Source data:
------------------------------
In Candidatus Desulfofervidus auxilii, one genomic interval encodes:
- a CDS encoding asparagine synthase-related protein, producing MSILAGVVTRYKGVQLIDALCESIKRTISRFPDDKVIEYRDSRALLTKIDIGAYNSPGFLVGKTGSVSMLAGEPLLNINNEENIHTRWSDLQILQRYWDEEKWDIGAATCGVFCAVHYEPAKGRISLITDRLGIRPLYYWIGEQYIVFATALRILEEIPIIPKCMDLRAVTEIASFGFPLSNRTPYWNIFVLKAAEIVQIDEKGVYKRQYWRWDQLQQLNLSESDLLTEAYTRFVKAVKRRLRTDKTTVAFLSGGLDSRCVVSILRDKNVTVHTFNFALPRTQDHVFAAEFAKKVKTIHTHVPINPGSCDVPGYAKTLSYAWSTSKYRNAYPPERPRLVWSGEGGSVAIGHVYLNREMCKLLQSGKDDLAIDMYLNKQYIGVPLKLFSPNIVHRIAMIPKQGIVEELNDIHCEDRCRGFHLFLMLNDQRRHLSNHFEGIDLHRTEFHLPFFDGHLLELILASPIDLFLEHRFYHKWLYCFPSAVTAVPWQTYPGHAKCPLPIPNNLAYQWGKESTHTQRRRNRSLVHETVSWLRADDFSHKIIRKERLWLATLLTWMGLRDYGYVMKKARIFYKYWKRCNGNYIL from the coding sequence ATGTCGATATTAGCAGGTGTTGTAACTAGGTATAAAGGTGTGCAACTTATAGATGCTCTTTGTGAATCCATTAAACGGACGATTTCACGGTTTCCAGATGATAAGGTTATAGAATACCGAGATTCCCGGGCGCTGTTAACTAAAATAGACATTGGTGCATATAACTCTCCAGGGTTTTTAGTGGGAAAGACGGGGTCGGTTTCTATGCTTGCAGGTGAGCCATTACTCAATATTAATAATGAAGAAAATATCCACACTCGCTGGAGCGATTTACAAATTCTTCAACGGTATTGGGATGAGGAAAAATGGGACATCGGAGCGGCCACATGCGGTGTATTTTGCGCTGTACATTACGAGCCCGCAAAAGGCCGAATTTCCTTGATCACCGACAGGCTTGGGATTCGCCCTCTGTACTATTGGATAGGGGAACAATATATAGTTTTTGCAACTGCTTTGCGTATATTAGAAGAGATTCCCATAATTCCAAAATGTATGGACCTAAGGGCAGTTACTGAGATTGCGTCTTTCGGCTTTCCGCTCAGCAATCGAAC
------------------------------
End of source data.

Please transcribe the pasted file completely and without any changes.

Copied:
In Candidatus Desulfofervidus auxilii, one genomic interval encodes:
- a CDS encoding asparagine synthase-related protein, producing MSILAGVVTRYKGVQLIDALCESIKRTISRFPDDKVIEYRDSRALLTKIDIGAYNSPGFLVGKTGSVSMLAGEPLLNINNEENIHTRWSDLQILQRYWDEEKWDIGAATCGVFCAVHYEPAKGRISLITDRLGIRPLYYWIGEQYIVFATALRILEEIPIIPKCMDLRAVTEIASFGFPLSNRTPYWNIFVLKAAEIVQIDEKGVYKRQYWRWDQLQQLNLSESDLLTEAYTRFVKAVKRRLRTDKTTVAFLSGGLDSRCVVSILRDKNVTVHTFNFALPRTQDHVFAAEFAKKVKTIHTHVPINPGSCDVPGYAKTLSYAWSTSKYRNAYPPERPRLVWSGEGGSVAIGHVYLNREMCKLLQSGKDDLAIDMYLNKQYIGVPLKLFSPNIVHRIAMIPKQGIVEELNDIHCEDRCRGFHLFLMLNDQRRHLSNHFEGIDLHRTEFHLPFFDGHLLELILASPIDLFLEHRFYHKWLYCFPSAVTAVPWQTYPGHAKCPLPIPNNLAYQWGKESTHTQRRRNRSLVHETVSWLRADDFSHKIIRKERLWLATLLTWMGLRDYGYVMKKARIFYKYWKRCNGNYIL from the coding sequence ATGTCGATATTAGCAGGTGTTGTAACTAGGTATAAAGGTGTGCAACTTATAGATGCTCTTTGTGAATCCATTAAACGGACGATTTCACGGTTTCCAGATGATAAGGTTATAGAATACCGAGATTCCCGGGCGCTGTTAACTAAAATAGACATTGGTGCATATAACTCTCCAGGGTTTTTAGTGGGAAAGACGGGGTCGGTTTCTATGCTTGCAGGTGAGCCATTACTCAATATTAATAATGAAGAAAATATCCACACTCGCTGGAGCGATTTACAAATTCTTCAACGGTATTGGGATGAGGAAAAATGGGACATCGGAGCGGCCACATGCGGTGTATTTTGCGCTGTACATTACGAGCCCGCAAAAGGCCGAATTTCCTTGATCACCGACAGGCTTGGGATTCGCCCTCTGTACTATTGGATAGGGGAACAATATATAGTTTTTGCAACTGCTTTGCGTATATTAGAAGAGATTCCCATAATTCCAAAATGTATGGACCTAAGGGCAGTTACTGAGATTGCGTCTTTCGGCTTTCCGCTCAGCAATCGAAC